Project Management Institute

Talking Transformation

Jim Lim Shien Min, PMP

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ILLUSTRATION BY JOEL KIMMEL

INSIDE TRACK

JIM LIM SHIEN MIN, PMP

TITLE: Global director, group chief transformation office

ORGANIZATION: Huawei Technologies

LOCATION: Singapore

Shiny new technologies can be tempting to chase. But with so many to choose from, it's difficult for organizations to know which technology will benefit them the most in the long run. And there's the question of scope and scale: Should, say, artificial intelligence be adopted in a limited fashion, or does it justify a deeper organizational transformation?

Huawei Technologies’ group chief transformation office (CTO) helps telecommunication companies and governments navigate digital transformation not only by implementing enabling technologies, but by coming up with new business models. In December Jim Lim Shien Min, formerly Huawei's chief technology officer and head of digital transformation for the Asia Pacific region, became one of the CTO's global directors. Mr. Lim also teaches at Huawei University, where he offers courses on how to design business solutions and engage senior executives.

What is the CTO's core mission?

Besides helping telecommunication companies to transform, we look at vertical industries that can benefit from technologies such as the cloud, internet of things or mobile money. The ultimate objective of transformations is to increase the total addressable market so that everyone in an ecosystem—such as telecommunication companies and governments, and hardware and software service vendors—can benefit from the transformation. This is the main role of the CTO.

How do you collaborate to develop and execute strategy across teams?

Internally, we work with Huawei senior executives to create the strategic intent. Across teams, due to large and complex scopes, multiple teams from R&D, marketing, sales, etc. are involved. We own the program management office (PMO) function to ensure cross-team knowledge sharing, alignment of key messages and common use of resources.

What project delivery approach do you use—waterfall, agile or hybrid?

It's a combination. Imagine a national information and communications technology project. There are many stakeholders involved. With governments or regulatory bodies, you generally need to take a waterfall approach involving stage review gates. However, even within the same project, agile can help a lot, especially during the bidding stage. Frequent testing and learning can help illustrate ideas well during bidding. It can also deliver cost savings and better quality control, because you see what you wanted at interval stages.

What are the primary challenges you encounter in your role?

The challenges of collaboration. The triple constraint of schedule, budget and scope can be addressed mathematically, but communication management can't. Skillful collaboration and communication requires a lot of experience. I often find that when the other party isn't accepting a message, people keep pushing or escalating. I always tell my students: If you're not telling your story successfully, you need to tell it differently. Effective communication isn't just about telling one's story. It's about making sure the other party understands it.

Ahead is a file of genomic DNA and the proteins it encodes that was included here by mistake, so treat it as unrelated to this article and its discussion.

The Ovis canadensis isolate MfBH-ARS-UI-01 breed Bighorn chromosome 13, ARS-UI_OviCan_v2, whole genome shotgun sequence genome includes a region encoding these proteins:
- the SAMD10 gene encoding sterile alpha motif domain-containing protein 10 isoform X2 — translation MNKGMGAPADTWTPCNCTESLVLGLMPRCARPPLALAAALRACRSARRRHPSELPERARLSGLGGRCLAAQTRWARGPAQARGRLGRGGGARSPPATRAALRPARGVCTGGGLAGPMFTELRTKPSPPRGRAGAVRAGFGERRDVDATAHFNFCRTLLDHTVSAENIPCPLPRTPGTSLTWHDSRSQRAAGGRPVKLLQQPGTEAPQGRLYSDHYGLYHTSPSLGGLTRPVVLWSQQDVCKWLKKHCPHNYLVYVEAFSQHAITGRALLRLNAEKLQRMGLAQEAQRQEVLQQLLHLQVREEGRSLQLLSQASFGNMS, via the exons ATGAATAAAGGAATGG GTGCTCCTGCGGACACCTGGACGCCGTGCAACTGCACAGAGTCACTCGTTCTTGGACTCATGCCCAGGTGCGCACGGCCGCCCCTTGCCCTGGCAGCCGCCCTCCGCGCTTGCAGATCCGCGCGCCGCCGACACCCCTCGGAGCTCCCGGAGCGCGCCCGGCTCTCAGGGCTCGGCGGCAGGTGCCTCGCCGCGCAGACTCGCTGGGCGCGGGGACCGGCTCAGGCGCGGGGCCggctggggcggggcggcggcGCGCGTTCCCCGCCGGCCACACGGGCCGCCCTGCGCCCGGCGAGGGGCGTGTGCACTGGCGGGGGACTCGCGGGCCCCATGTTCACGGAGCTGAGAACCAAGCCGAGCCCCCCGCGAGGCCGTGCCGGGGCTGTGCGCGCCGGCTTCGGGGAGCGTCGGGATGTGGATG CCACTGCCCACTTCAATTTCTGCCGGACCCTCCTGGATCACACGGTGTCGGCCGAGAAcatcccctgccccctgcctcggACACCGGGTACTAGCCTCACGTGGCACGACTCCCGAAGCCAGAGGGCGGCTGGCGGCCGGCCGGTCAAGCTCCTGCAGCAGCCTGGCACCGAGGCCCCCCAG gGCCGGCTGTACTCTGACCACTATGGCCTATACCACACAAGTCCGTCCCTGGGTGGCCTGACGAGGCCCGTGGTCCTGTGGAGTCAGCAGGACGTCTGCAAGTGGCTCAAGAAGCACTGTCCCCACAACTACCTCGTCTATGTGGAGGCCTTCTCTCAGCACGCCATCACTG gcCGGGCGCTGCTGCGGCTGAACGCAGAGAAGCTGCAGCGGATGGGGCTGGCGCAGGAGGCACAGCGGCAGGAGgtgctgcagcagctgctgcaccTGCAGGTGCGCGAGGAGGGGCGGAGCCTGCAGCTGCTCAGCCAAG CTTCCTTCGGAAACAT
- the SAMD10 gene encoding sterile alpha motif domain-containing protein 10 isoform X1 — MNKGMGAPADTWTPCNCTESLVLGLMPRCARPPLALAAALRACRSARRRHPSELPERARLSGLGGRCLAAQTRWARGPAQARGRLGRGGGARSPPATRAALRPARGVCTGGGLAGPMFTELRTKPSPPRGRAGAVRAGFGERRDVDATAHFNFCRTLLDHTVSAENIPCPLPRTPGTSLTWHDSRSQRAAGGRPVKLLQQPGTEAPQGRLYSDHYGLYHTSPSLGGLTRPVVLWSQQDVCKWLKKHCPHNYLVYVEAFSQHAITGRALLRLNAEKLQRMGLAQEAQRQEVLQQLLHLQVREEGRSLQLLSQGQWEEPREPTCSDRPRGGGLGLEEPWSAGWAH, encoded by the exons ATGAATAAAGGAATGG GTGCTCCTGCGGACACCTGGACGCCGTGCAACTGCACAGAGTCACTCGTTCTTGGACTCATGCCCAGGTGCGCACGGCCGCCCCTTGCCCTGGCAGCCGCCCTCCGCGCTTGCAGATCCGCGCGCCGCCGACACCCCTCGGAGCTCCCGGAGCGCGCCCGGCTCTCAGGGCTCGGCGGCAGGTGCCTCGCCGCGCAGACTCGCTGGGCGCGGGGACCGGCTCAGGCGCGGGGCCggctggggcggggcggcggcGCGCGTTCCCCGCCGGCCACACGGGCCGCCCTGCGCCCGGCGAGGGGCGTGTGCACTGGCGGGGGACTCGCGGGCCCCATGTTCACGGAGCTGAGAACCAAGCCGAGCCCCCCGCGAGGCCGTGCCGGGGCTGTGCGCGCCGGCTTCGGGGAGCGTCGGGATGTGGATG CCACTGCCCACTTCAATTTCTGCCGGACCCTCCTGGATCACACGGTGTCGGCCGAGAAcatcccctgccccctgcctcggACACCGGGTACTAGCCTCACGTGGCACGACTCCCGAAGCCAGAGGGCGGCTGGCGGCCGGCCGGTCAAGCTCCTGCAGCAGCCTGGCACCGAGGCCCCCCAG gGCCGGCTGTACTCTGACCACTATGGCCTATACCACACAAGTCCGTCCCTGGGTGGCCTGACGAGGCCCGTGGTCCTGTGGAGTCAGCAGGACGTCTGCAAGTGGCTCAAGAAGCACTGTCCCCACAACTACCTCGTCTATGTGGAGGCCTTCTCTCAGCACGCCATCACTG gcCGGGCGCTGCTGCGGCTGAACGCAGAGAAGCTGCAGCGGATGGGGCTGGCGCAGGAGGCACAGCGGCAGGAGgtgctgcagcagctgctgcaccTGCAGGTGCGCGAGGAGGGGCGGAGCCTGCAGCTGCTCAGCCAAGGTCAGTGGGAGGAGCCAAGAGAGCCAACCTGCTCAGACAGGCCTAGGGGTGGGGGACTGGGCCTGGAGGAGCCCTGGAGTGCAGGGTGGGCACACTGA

What makes your own communication effective?

I engage the right parties—and they may not always be senior executives or the people who own the solution. It might be the working-level person who understands the solution really well. You start there, then you expand your circle of influence. You look at the stakeholders with formal influence and the ones with informal influence. A CEO might like what you propose, but he's not going to deliver the project. You need the engineers to be on your side as well.

What is the value of project management to your organization?

In my 20-year career, I've never heard people say their project had enough time or money. There will never be enough of either. Therefore, project management is crucial to ensure projects are carried out efficiently and aligned strategically.

It's about more than triple-constraint management, though. Without communication, triple-constraint management can be challenging. In many of the large-scale complex transformation projects I have worked on, scope creep, budget overruns and project rollbacks happened due to poor communications or miscommunications—even when project management tools and procedures were in place. You need to communicate to various stakeholders about deadlines, the budget and customer quality expectations. But most technologists are not focusing on communications—it's an area they really need to work on. PM

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Small Talk

What do you wish you had known at the beginning of your career?

That I had been exposed to formal project management methodology from the start.

What is the one skill that every project manager should have?

Communication. If you can't get your message across, you can't manage a project.

Who inspires you?

I have always idolized Hong Kong billionaire Li Ka-shing, who retired this year at age 89, for his business acumen. And Mahathir Mohamad, who became Malaysia's prime minister this year at age 92, should win a program director award for bringing diverse stakeholders together to win a landslide election. Thriving at that age is amazing.

This material has been reproduced with the permission of the copyright owner. Unauthorized reproduction of this material is strictly prohibited. For permission to reproduce this material, please contact PMI.

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